The Makropulos Affair – Janáček, Welsh National Opera (WNO) The Birmingham Hippodrome, 8 November 2022, on tour until 2 December 2022. 5***** David Gray

Time is very much of the essence of this opera. Emilia Marty, a woman who has lived for over three hundred years takes an interest in a probate legal case. The case has run for nearly a hundred years, leaving generations of two families trapped in purgatorial limbo. Clocks dominate the sets of each of the three acts and, when Marty makes her first entrance, frozen cascades of legal documents hang in the air as though time has stood still. Which, for most of the characters, it has.

This is a production rich in pregnant imagery. In her long life, Marty has adopted many personas and now she seems to have no identity. Consequently, in the course of the opera, she appears in many guises. Soprano Angeles Blancas Gulin inhabits each of these brilliantly in a singing-acting tour de force. In the first act she is a cool business-like, 1920s femme fatal. Beaded and bobbed, she bestrides the stage, totally in control of the situation.

In the second, she is a great courtesan, dressed in a scarlet-harlot gown. Then she becomes a gypsy in a black petticoat. She plays with the stream of men who come to court her. The stage is awash with red roses; symbols of the adoration she commands. Each man brings more roses. She throws them on the growing pile. So many roses, so little meaning; symbols of the futility of her superfluous longevity.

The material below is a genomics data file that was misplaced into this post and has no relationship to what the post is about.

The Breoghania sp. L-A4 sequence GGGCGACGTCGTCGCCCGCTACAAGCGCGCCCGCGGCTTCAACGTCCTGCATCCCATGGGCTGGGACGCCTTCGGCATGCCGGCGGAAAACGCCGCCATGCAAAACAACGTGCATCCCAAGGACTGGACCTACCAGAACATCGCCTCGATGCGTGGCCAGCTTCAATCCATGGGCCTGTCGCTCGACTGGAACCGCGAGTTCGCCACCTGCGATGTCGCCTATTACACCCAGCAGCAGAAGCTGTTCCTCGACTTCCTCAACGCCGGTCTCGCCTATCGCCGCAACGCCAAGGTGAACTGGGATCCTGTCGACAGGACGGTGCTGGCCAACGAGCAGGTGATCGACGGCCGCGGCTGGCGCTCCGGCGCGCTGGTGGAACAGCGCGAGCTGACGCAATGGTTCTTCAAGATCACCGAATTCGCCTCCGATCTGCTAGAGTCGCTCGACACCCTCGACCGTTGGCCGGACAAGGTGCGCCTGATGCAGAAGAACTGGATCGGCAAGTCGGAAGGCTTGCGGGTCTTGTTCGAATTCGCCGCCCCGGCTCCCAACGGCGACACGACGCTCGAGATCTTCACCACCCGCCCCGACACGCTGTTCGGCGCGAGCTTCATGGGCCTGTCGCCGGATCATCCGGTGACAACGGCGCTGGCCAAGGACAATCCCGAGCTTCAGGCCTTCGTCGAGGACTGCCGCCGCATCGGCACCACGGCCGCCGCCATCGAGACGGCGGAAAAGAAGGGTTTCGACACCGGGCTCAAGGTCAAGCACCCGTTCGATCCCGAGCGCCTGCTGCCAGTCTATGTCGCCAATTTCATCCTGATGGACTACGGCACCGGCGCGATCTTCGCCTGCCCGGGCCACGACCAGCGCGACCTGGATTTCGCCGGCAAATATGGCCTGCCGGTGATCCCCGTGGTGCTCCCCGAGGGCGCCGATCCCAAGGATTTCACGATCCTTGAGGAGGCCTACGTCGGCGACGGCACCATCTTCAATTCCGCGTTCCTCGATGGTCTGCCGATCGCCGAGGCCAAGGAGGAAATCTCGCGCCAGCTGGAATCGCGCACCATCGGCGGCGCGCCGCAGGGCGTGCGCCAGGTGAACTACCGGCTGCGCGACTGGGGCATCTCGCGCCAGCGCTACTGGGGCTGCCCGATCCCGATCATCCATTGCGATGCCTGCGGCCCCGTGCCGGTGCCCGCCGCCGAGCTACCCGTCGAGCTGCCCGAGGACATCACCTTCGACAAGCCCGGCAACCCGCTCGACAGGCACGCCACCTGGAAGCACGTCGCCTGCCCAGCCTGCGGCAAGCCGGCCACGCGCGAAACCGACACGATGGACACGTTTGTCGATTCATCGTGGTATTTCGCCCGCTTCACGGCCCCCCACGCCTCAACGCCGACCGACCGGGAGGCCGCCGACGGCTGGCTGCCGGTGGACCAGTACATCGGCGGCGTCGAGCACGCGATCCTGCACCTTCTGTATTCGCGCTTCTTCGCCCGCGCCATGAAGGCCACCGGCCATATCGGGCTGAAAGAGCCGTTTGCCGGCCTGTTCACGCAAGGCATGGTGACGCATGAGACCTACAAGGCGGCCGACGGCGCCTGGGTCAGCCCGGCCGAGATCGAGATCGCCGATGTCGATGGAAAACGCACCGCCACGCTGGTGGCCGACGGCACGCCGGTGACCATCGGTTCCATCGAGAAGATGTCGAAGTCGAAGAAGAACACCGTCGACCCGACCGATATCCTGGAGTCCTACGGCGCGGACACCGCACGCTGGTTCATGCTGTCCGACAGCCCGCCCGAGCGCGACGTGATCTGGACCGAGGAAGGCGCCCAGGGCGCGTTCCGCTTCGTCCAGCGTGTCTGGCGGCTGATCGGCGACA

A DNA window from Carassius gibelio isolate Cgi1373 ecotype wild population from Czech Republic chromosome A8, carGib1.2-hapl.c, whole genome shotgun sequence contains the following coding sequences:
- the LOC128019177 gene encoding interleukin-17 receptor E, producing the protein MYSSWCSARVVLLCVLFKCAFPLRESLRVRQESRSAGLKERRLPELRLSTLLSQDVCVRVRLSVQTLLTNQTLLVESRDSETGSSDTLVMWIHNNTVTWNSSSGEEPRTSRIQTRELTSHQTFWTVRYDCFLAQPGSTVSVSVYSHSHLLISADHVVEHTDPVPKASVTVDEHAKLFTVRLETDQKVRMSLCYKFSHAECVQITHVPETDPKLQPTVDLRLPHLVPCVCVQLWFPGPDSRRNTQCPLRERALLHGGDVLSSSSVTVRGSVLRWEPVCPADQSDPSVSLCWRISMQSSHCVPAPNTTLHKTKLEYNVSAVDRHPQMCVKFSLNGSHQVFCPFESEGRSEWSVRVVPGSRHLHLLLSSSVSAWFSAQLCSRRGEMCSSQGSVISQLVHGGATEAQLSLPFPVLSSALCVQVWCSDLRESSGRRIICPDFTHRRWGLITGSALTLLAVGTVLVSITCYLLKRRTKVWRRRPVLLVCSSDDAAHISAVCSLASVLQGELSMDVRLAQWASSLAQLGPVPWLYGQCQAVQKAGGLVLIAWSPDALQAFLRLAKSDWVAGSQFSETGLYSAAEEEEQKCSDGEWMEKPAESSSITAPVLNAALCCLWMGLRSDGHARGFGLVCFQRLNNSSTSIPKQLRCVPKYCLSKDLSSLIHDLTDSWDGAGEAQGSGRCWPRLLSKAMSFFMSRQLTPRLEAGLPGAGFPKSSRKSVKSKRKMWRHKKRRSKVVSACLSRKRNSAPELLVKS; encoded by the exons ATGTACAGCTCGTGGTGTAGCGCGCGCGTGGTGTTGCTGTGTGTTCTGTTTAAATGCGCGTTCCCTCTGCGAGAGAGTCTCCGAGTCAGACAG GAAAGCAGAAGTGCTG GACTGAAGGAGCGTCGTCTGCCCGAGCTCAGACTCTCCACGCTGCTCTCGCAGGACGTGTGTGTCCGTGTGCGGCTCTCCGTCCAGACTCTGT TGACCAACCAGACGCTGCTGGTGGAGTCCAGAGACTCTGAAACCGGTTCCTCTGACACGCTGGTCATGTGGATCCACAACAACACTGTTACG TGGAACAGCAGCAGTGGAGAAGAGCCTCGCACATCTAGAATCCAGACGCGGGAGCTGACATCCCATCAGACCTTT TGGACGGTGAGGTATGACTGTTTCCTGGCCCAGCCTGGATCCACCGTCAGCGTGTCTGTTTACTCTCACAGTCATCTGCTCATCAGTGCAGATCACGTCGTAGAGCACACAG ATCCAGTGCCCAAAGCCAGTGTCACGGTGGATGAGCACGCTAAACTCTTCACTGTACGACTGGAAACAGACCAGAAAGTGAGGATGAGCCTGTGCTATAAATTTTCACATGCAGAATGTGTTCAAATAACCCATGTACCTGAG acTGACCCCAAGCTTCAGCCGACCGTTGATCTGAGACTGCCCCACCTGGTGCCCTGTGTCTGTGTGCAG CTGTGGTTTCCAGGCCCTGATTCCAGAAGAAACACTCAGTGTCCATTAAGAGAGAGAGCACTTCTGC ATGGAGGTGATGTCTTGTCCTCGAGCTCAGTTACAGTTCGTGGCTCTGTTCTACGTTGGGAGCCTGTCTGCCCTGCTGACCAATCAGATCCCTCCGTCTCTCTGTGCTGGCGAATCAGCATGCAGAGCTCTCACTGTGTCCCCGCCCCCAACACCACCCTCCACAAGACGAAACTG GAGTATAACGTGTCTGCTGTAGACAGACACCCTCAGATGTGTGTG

Exhausted by ennui and bored by the effortlessness of seduction, she writhes feverishly on the flowers.
Act three brings a further manifestation: a blonde, satin-clad siren of the silver screen. Her room is piled with monogrammed luggage which speaks of a woman whose life is in transit.

Too much life has left Marty heartless and cold. Janáček invests his score with an appropriate cool modernity. It is spikey, short-phrased; at times matter of fact. Tenor, Nicky Spence, as would be lover, Gregor, makes the most of occasional flashes of impassioned lyricism, showing off a gloriously, soaring voice. But these are rare until the final act.

As Marty embraces her mortality, Conductor, Tomas Hanus, always completely in control, beautifully manages the transition into a lusher soundscape, and Blancas Gulin brings her searing portrayal of this complex character to an end with tenderness and pathos.

The cast is without fault vocally and the acting is convincing; focused and well thought-out in its intention. Olivia Fuchs’ skillful direction ensures that movements and gestures always flow from the text. It’s is a complex piece, musically and dramatically, but this production manages to bring a feeling of truth and spontaneity despite its challenges. A wonderfully impressive and engrossing piece of theatre.

Emilia Marty – Angelas Blancas Gulin
Albert Gregor – Nicky Spence
Dr Kolenaty – Gustav Belacek
Vitek – Mark Le Brocq
Krista – Harriet Eyley
Baron Jaroslav Prus – David Stout
Janek – Alexander Sprague
Count Hauk-Sendorf – Alan Oke
Komorna – Julia Daramy-Williams
Stage Technician/Doctor – Dafydd Allen
Cleaning Lady – Monika Sawa
Gentlemen of WNO Chorus
Conductor – Tomas Hanus

Director – Olivia Fuchs
Designer – Nicolas Turner
Lighting Designer – Robbie Butler
Video Designer – Sam Sharples

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